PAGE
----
KNOXVILLE, Tenn. (WATE) – One of the most popular destinations for users of Craigslist is the housing section – and scammers take advantage of it.
A Knoxville couple says pictures and descriptions of a rental home they listed on Craigslist were cloned, or stolen, and a prospective renter didn’t know it.
They’re sharing their story in hopes to bring attention to the costly scam, happening here in our area.
The would-be renter lost $650 before the owners of the home discovered the scam.
Craigslist has been the go-to place for many rental seekers as well as rental scammers.
Although Craigslist removes suspicious ads quickly, many rental scams stay posted for up to 20 hours. That’s more than enough time to lure some apartment or home-seekers to lose their money.
The cloned listing is one of the most popular Craigslist rental scams.
This could be because it’s so cheap to execute: The scammer copies and pastes information from a legitimate rental ad, then offers a price that’s literally “too good to be true.”
“It’s a three-bedroom, one bath, eat in the kitchen….”
Developers Terri Terry and Bill Terry restored this home in Knoxville and listed it for rent last month.
A young couple showed up in early October to see the house. A neighbor who saw the couple and know the Terrys phoned them.
“A neighbor next door called wanted to know why we were not here showing the house to a young couple. We had not talked to that young couple. The scammers had.”
The Terrys posted their home on Craigslist. But scammers ripped off the pictures, created a new email address, then posted.
“And changed the amount of rent and put their contact,” said Terri Terry.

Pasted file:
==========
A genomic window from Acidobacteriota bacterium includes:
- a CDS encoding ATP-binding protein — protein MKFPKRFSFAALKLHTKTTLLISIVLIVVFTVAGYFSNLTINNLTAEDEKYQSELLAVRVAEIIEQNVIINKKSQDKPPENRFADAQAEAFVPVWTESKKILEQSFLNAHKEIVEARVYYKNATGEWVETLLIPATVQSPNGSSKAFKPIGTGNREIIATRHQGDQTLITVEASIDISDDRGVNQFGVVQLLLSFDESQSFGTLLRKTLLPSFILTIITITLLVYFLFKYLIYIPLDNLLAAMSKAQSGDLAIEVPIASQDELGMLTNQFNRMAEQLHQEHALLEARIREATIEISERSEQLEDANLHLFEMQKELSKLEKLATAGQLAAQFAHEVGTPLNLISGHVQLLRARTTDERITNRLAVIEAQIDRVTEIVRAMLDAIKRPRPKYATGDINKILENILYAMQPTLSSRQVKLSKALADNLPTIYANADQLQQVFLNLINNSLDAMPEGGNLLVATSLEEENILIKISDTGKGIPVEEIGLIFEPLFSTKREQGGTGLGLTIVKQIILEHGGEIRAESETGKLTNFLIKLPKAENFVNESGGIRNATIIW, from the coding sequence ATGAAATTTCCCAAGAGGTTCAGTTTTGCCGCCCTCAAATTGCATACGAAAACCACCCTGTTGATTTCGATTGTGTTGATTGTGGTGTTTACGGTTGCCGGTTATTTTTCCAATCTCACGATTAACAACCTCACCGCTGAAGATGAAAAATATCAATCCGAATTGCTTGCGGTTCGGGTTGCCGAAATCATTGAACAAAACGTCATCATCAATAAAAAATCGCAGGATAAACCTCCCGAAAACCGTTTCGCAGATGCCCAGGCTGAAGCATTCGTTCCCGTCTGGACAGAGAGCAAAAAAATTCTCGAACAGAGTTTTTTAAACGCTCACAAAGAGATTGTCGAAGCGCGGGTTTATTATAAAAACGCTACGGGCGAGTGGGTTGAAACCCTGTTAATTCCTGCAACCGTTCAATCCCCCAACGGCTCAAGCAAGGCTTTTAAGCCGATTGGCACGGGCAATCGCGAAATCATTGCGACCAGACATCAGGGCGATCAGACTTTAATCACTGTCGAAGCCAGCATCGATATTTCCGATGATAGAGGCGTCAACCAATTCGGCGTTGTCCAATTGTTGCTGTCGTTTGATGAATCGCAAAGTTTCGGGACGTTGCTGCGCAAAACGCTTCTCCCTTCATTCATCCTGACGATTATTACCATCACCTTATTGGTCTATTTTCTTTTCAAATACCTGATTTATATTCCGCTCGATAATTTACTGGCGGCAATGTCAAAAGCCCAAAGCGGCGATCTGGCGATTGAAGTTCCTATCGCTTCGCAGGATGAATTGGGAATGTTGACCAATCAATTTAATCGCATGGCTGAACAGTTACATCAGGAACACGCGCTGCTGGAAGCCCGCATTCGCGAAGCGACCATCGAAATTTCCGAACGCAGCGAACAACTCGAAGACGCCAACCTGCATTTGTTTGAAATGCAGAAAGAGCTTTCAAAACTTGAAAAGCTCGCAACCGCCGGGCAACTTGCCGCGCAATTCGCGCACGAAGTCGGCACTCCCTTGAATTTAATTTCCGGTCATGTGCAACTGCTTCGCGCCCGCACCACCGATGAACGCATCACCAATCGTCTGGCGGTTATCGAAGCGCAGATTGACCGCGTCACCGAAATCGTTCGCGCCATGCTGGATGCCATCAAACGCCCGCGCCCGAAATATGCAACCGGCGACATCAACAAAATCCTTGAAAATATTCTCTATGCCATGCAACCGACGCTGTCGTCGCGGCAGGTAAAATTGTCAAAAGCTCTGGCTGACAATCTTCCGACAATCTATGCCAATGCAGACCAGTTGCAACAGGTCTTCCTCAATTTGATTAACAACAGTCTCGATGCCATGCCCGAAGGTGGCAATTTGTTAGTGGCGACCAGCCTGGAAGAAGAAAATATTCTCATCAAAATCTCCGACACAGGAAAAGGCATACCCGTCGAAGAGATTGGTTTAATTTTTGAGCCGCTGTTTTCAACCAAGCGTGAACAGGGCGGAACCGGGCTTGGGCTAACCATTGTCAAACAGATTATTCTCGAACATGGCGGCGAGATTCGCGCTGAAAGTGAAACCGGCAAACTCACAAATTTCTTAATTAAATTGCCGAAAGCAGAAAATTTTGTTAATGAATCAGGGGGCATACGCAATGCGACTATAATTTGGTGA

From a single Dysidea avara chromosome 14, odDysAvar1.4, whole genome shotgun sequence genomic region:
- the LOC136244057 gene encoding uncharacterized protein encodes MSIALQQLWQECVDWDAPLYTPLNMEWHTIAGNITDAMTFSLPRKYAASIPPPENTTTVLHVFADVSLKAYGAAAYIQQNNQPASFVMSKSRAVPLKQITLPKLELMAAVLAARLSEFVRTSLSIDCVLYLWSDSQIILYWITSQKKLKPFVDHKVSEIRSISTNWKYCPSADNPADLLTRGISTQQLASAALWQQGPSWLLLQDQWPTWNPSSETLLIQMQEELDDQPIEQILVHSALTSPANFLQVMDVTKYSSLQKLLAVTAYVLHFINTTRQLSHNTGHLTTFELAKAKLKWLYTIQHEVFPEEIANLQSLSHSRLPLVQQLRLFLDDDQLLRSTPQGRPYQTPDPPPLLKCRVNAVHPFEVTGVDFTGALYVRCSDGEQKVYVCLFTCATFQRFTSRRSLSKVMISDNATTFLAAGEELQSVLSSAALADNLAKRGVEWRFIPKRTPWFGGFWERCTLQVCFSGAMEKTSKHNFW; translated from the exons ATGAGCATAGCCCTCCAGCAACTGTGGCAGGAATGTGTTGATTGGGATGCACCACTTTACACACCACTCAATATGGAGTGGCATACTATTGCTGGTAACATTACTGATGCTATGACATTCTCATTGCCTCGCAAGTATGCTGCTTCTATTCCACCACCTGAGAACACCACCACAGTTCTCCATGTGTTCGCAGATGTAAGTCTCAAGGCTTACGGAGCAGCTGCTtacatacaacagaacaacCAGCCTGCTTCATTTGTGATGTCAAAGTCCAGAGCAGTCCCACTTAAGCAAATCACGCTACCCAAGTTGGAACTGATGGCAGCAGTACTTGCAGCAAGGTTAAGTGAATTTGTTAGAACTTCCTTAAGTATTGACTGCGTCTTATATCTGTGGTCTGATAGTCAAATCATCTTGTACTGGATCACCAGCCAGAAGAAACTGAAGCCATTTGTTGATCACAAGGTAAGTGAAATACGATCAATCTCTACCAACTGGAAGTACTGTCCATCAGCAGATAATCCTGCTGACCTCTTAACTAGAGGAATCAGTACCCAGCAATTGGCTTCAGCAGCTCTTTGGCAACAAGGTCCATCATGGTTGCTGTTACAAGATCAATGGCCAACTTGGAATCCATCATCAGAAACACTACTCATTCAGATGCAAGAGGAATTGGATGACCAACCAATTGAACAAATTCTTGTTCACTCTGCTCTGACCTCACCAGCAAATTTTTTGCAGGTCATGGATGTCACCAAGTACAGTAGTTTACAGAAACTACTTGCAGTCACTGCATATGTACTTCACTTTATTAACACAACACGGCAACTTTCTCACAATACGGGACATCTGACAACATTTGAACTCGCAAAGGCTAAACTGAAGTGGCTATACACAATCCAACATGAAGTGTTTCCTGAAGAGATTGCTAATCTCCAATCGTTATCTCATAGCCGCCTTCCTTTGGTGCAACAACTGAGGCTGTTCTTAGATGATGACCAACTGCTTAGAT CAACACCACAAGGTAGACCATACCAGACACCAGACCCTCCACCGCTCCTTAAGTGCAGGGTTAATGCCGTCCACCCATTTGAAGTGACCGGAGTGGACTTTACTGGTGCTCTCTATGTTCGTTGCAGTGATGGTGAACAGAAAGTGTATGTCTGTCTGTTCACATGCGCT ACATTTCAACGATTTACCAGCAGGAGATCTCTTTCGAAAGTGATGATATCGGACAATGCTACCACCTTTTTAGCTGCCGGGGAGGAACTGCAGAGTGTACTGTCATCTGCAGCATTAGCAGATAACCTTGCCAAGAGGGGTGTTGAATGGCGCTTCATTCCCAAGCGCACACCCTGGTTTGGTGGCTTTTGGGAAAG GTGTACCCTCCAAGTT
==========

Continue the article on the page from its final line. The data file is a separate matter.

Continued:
The fake ad listed the rent at hundreds of dollars under the actual rental price.
“They do everything by text. You text them, they’ll text you back. This is an ongoing thing,” said Terri Terry.
So Bill Terry tries turns the tables. In a text, the scammer asked Mr. Terry to fill out an application – which he did.
“I have contacted the scammer and told them I was interested in renting the house,” said Bill Terry. “At some point they said sorry we can’t meet with you, we have an illness in the family. My aunt is supposed to come show the house will not be available. However, this is my Aunt’s bank account number, so if you will just go ahead and deposit the money into that bank account.”
Bill didn’t send the money. But he says the scammers did their homework and were devious in avoiding detection.
“They created a G-mail address in my wife’s name,” Bill Terry said, with Terri adding, “They used my maiden name instead of my married name.”
The couple who fell for the con lost $650 by sending money to the scammers, a scheme we’re familiar with.
Last November, we reported that Susan Chester was living out of her SUV after sending all of her savings to a so-called landlord she never met. Susan had responded to a rental ad on Craigslist. The home in Knoxville was perfect for her. But she was never able to get inside it.
The landlord only sent pictures claiming he was out of town and couldn’t show it.
All her correspondence was by email. Susan said the deal was so good, she accepted and sent the money.
“I put down $2,250. Three payments,” she said. “The first month, the last month and security. It was sent via a Wal-Mart gift card.”
There are tell-tale signs to this scam:
- First, the deal is “too good to be true”
- Next, the landlord or owner is out of town: So, you’re not able to get inside the house.
- You are asked to provide personal information
- Once approved you are directed to either wire money or pay with gift cards.
Mrs. Terry says never say yes to a deal if the landlord can’t show you the rental property personally.
“I will be on-site to show them the house that is the bigee, that you meet the owner of the house,” she said.
The Terrys contacted the Knoxville Police Department and filed a police report, and they got in touch with Craigslist and the fake ad has been taken down.
As Terri Terry said, a dead giveaway of this scam is when you don’g get a tour of the unit’s interior.
Legitimate landlords will arrange a tour, also, they will usually accept a personal check, cashier’s check, or money order; whereas the “owner” (a.k.a. scammer) insists on payment in advance and wants the funds sent by wire transfer.
Money should only change hands when a lease is signed.
If you are required to send money in advance – be suspicious.